Snippets: Covid, BAMF, William Hannah and more

Covid strikes

On a personal note, this week has been an absolute shocker for me. My daughter tested positive for Covid, so we’re all in isolation for two weeks, and I’m feeling rough as hell (my daughter feels right as rain now, though!).

Leaving aside the enormous impact this is having on mental health, work, school, nursery, etc, from a pen perspective it’s terrible timing — I have 17 pens and ink packs that need to go to the post office from my recent sale, and I’m not allowed to leave the house.

Sorry to those of you waiting for something from me, doubly so if I haven’t reached out directly and you’re wondering where the parcel is. It’s been a difficult week and my brain has been all over the place.

Market research going well

I did manage to publish one blog this week: a survey about all things fountain pens.

After sharing it on a Facebook group, my Instagram feed and r/fountainpens, I’ve managed to gather 1,200 responses, which I am pleasantly surprised at. And feedback has been mostly positive… I’m letting the rest slide. If anyone thinks they can do better, and is willing to put in the hours to make it happen, they’re welcome to try.

I’m already looking at the data. Here’s a sneak peek at one question…

In exciting news, it’s looking like Ben Walsh will be generously donating a Gravitas pen as the giveaway prize — fantastic!

Gravitas comes to life

Which brings me to the news (well, about a week old now, but hey) that Gravitas Pens is alive and kicking, despite the Kickstarter not meeting its goal.

The site is live, production pens are ready to go, and I bought two, a twist in rose gold and a fountain pen in bronze. Can’t wait until they turn up — the bronze has a very special customisation just for me (perks of the position…!).

Desiderata BAMF needs a BUFF

My doormat has not been empty. Today, after a lengthy and extremely costly trip through customs, my Desiderata BAMF (Bad-Ass Mother Fucker) turned up.

As with all Desiderata pens, it’s the exact antithesis of what I complained about in my ‘sticks of resin‘ rant-post: it has a completely custom-built pump filler…

…an unusual brushed finish, barrel engraving, and a cheeky glimpse of bright red ebonite when you uncap it.

My example is a great writer, and very comfortable and balanced in my hand — probably more comfortable actually than the Soubriquet. Unfortunately, it has a few cosmetic flaws that have soured my excitement a little. There are several (well, nine actually — I’m anal enough to count) chips around the rim of the blind cap:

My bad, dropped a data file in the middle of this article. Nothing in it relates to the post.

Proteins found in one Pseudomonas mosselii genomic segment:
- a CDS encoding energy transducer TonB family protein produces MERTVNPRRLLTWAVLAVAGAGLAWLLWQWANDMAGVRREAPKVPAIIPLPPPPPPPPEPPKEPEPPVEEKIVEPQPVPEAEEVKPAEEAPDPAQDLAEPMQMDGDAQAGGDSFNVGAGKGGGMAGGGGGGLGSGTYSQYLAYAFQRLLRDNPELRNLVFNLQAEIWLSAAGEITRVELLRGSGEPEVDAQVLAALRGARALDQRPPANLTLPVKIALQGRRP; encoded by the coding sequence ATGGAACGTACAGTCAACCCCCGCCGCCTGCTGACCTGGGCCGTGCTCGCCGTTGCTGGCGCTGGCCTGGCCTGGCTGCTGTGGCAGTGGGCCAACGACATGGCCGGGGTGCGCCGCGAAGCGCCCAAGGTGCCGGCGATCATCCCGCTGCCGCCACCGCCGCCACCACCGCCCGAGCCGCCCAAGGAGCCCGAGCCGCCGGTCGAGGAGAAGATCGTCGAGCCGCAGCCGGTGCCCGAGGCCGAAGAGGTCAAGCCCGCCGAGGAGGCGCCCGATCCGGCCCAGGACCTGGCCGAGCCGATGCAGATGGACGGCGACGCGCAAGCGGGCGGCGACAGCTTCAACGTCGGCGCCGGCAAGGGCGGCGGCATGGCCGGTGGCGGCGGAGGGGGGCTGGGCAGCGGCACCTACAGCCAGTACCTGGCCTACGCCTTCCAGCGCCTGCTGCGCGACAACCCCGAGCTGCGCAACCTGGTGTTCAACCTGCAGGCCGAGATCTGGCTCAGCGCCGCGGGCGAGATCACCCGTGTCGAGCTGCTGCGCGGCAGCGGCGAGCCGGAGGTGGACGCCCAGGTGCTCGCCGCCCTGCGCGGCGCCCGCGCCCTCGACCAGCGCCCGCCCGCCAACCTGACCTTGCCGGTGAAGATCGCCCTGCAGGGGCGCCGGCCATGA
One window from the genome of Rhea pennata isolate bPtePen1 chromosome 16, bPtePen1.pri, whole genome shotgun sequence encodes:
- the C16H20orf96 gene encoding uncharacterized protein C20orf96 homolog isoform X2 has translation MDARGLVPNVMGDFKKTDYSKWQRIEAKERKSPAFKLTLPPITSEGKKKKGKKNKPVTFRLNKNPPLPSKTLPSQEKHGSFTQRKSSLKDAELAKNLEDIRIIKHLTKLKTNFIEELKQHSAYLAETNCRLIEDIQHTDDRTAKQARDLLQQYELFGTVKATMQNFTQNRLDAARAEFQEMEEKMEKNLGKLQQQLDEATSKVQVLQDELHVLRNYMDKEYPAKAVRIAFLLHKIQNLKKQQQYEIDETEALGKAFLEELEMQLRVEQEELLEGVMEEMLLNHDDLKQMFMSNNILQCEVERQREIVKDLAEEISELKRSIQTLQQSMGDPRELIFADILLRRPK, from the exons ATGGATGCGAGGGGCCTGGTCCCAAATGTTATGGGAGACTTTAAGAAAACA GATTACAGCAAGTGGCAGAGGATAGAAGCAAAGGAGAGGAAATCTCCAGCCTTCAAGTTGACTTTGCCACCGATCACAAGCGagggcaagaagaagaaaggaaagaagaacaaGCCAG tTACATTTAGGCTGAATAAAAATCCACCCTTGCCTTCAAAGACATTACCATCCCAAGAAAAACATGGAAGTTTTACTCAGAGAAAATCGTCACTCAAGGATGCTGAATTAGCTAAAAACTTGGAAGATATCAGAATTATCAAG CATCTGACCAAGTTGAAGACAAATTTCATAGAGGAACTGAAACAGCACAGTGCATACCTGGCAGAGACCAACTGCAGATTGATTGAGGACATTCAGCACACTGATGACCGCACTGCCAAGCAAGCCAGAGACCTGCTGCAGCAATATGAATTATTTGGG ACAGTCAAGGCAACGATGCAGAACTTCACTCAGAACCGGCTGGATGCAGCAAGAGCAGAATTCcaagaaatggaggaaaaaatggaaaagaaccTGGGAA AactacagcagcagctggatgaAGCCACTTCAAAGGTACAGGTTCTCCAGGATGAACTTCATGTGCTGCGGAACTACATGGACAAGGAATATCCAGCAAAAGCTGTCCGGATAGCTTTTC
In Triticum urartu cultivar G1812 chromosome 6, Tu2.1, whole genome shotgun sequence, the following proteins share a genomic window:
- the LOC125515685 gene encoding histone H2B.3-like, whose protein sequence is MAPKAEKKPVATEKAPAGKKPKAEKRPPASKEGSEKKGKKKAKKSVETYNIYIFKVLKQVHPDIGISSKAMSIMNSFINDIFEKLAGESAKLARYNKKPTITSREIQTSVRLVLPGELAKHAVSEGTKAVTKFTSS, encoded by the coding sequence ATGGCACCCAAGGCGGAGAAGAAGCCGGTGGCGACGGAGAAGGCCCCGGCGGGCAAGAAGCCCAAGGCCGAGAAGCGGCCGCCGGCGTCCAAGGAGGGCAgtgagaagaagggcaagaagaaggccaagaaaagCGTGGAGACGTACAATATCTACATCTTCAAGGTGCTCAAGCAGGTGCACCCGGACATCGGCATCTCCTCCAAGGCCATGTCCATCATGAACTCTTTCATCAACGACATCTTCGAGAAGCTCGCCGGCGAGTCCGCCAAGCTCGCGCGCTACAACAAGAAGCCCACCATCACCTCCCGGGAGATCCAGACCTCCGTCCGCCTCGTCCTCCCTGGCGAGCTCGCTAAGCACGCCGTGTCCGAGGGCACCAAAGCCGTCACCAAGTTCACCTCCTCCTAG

And the edge of the cap is damaged:

I’ve messaged Pierre about these issues, and just as I’m publishing this post he’s got back to me with a very thorough video message discussing possible solutions — I can’t fault the customer service.

Seven Schons

No flaws on this, my seventh Schon Pocket Six. This Galaxy 2 I bought used on complete impulse, and in one sense I wish I hadn’t — now I’ve outgrown the custom Rickshaw six-P6 case I was using! Still, look at those galaxy colours… doesn’t it make a great addition to the lineup?

Adjusting to William Hannah

And lastly, after consulting the wise denizens of the Fountain Pens UK Facebook group, I sprung for a William Hannah notebook, or rather notebook system. At £99, it is on the pricey side for a notebook, but that’s not bothering me — like I said, it’s a system. It uses a row of steel discs for mounting paper, and the sheets are removable, refillable and repositionable. You can top up with all different types of paper, including habit trackers, to-do lists, diary pages and much more. So you can use it for years and sweat that £99 investment.

It arrived yesterday, and it does things so differently to what I’m used to that I’m having trouble adjusting.

First, I’m not used to this kind of flexibility: I’m starting out with a to-do list page at the start and a mix of line and dot pages, but I don’t think I’ll really see the full benefit of the Filofax-style section possibilities. I’m a bit concerned about what I’m going to do with the used pages after I remove them from the notebook, too… how should I file them?